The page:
but is forced by law to buy it"
- TEDxNYED video - Dan Meyer
What a great 12 minute clip looking at the way math is presented in most classrooms. It explores how textbooks sets out and communicates problem solving questions to our students and how we can engage, stretch, question and make real life links.
He talks about removing information and presenting the problems as basic as it can be, to engage students in dialogue about what information is necessary and hence what is actually important. It strips away the "math" or "formula" and gives everyone a chance to link with the problem and connect with solutions, and more importantly problem solving.
In particular I enjoy his version of the steepest slop introduction to gradient.
He uses multimedia to demonstrate real life situation - all filmed with a phone or similar.

Monday, 29 October 2012

New Pins!

New Pins on Pintrest! Read my post about it here
Check them out! Search for MissM or click here to go straight to my Pintrest Page

Roll the dice - build a cell!

Not my best lesson, but definitely had potential. Aim was to introduce the parts of the cell to my Year 7 class. I was looking for some interactive and fun stuff on the internet to use with the IWB. I found it difficult to find the correctly pitched (main parts not all the organelles) and something other than a simple drag and drop IWB interactive.
I found this "Game" on the TES website - Cells Beetle Drive (by gregodwod).
Beetle Drive... yes, I thought it was a strange title too.... supposedly it a British Thing. According to Wikipedia "it is a British party game in which one draws a beetle in parts. The game may be played solely with pen, paper and a die or using a commercial game set, some of which contain custom scorepads and dice and others which contain pieces which snap together to make a beetle/bug", or well in this case a cell.

I used it "as is". Will use this again for sure, but with some minor changes. One to include the mitochondria as part of the role. Definitely change the title and images to fit the Aussie audience. I might also tweak the instructions as my students are not as familiar with the concept as the authors class. Other than that, really impressed with the idea and how well it went in the class. Who would have thought the old dice and some friendly competition would work in todays tech obsessed world!
Lets hope this will prevent any of my students answering like this, haha

Sunday, 21 October 2012

Visual Vocabulary

Glossaries are great way to help explain or give meaning to a term.  In the past I have made students create their own glossary to explain scientific or mathematical terms. This has worked for some students - and hasn't for others.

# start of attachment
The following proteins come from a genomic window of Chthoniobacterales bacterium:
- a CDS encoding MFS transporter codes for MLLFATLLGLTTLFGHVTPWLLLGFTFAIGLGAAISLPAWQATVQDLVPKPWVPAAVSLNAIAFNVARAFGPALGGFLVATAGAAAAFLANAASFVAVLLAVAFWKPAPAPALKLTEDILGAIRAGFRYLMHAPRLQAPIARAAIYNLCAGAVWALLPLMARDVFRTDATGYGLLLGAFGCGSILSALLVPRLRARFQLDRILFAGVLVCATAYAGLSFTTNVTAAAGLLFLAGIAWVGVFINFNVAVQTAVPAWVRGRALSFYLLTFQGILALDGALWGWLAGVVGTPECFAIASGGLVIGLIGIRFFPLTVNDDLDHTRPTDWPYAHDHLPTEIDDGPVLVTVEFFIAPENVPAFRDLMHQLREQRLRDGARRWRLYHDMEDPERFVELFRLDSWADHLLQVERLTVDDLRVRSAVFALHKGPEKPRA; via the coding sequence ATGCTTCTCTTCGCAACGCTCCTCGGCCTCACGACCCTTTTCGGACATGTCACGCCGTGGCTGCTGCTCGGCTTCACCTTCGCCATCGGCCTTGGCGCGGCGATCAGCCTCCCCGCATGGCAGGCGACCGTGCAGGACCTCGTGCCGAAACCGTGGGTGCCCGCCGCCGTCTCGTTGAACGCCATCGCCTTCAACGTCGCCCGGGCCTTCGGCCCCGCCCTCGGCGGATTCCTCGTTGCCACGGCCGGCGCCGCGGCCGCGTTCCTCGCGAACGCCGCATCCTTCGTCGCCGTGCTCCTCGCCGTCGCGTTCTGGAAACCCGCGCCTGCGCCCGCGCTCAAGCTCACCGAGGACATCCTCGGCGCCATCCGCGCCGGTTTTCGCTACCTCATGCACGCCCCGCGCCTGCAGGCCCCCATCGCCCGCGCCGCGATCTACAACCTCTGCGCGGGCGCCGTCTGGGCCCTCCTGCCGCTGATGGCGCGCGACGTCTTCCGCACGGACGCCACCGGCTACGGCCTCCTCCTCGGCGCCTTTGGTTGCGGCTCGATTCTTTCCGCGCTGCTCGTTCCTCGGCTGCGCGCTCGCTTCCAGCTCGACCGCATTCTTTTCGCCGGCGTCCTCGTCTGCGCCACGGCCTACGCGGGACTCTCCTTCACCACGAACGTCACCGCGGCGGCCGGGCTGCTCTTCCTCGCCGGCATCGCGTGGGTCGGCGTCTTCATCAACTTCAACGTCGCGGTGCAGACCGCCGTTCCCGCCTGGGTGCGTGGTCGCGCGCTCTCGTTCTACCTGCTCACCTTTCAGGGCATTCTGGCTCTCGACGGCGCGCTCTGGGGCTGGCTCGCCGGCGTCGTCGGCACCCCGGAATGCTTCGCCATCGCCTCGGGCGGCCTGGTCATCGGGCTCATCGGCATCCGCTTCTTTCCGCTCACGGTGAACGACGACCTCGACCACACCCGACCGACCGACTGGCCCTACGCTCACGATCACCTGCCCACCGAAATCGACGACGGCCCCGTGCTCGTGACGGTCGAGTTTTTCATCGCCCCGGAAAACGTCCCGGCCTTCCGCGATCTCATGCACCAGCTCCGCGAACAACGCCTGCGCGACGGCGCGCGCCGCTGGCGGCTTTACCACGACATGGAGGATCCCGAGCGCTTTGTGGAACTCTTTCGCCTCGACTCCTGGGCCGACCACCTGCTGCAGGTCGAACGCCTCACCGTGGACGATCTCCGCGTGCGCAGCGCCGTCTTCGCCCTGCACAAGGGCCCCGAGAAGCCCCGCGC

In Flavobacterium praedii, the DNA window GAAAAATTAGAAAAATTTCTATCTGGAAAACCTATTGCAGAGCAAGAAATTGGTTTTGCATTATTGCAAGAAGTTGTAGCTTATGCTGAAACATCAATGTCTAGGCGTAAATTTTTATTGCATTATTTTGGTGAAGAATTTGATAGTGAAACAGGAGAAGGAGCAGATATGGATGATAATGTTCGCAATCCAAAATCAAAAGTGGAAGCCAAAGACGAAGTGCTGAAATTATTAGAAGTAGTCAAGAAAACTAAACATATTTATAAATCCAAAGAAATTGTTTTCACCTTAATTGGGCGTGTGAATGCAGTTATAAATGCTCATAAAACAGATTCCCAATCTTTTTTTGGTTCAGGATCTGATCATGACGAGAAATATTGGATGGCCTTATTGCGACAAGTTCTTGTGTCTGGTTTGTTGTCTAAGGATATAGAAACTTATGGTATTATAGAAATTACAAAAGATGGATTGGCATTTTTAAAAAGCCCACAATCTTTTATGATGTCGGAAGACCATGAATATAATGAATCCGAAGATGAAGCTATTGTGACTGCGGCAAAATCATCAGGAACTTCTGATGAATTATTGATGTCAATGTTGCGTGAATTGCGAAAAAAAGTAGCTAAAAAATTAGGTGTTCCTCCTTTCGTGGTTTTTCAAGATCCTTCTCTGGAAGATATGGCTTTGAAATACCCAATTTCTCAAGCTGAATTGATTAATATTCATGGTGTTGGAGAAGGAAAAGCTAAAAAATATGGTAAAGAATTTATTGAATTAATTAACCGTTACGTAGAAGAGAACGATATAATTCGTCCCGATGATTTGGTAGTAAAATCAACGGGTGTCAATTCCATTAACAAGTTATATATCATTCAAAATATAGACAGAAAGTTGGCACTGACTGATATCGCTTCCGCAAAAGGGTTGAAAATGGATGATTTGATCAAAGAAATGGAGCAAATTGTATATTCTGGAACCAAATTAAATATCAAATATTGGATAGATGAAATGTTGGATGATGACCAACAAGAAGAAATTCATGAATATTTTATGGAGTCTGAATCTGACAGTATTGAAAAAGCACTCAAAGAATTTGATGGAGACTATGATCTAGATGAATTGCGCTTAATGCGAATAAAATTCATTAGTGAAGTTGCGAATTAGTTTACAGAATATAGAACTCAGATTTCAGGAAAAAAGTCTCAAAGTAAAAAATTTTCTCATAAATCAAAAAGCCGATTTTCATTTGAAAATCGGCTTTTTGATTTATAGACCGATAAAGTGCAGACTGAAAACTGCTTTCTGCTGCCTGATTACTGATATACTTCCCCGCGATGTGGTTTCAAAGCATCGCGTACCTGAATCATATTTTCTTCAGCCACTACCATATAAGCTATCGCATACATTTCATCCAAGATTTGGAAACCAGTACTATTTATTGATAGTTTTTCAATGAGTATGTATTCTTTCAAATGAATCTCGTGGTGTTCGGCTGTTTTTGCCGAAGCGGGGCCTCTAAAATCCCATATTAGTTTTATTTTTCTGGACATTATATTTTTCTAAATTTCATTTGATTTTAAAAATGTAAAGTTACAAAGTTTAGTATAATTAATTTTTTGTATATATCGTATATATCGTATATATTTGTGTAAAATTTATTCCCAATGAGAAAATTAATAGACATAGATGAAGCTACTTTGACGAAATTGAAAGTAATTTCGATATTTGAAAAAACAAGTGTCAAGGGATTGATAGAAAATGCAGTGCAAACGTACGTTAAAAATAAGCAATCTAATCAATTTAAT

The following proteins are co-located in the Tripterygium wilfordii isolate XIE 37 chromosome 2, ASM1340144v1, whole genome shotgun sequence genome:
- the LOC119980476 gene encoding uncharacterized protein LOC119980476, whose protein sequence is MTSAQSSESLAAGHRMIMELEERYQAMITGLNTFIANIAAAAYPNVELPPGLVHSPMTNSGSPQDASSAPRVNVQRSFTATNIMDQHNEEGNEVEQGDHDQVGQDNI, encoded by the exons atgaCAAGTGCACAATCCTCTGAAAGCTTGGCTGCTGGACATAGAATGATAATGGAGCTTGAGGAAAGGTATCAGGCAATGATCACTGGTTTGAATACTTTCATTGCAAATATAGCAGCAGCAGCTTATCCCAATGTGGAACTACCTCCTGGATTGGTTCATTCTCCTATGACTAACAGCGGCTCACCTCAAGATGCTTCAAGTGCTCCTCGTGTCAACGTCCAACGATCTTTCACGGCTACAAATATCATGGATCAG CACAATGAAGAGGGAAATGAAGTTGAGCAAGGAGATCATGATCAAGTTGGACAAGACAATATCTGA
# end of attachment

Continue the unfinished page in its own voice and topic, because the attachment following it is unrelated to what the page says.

I came across this image on Pintrest recently.
It inspired me to try a visual vocabulary. I trialled this in my Year 7 Science class in the unit of Ecology. This unit used and exposed students to many different terms - producer, consumer, biotic, abiotic, ecosystem, population, community, food chain etc. I thought this idea of a visual vocabulary was a great way for students to not only recall but to also apply their understanding in a different way (referring to the Blooms Taxonomy) as well as catering for the visual learners in the class (Multiple Intelligences).
My criteria for their Visual Vocabulary consisted of three parts - the term, a definition and a picture of or illustrating that term. Summarising the term or creating a diagrammatic situation challenge their thinking and hopefully in turn made the word easier to remember.

Wednesday, 17 October 2012

"Fill in the blank" worksheet

I used this a bit in my Year 10 Big Ideas in Science Class. It was the first year this course was running. It just so happens that there was quite a bit of supplementary material and sheets. At the conclusion of the topic, this "Fill in the blanks" worksheet was a nice way to encapsulate main points and give some structure to their revision.
It was a way to reflect on their learning and make connections back to the content. It acted as a simple summary where students could collaborate and refer back to their theory notes to bring together all the things thay had been learning.
The sheet prompted them to go back to their vocabulary and see what they knew about the missing words and definitions. In the process it also made students re-read over parts of sheet to trial their missing word - this reption in turn could help commit some of these understanding to memory more easily.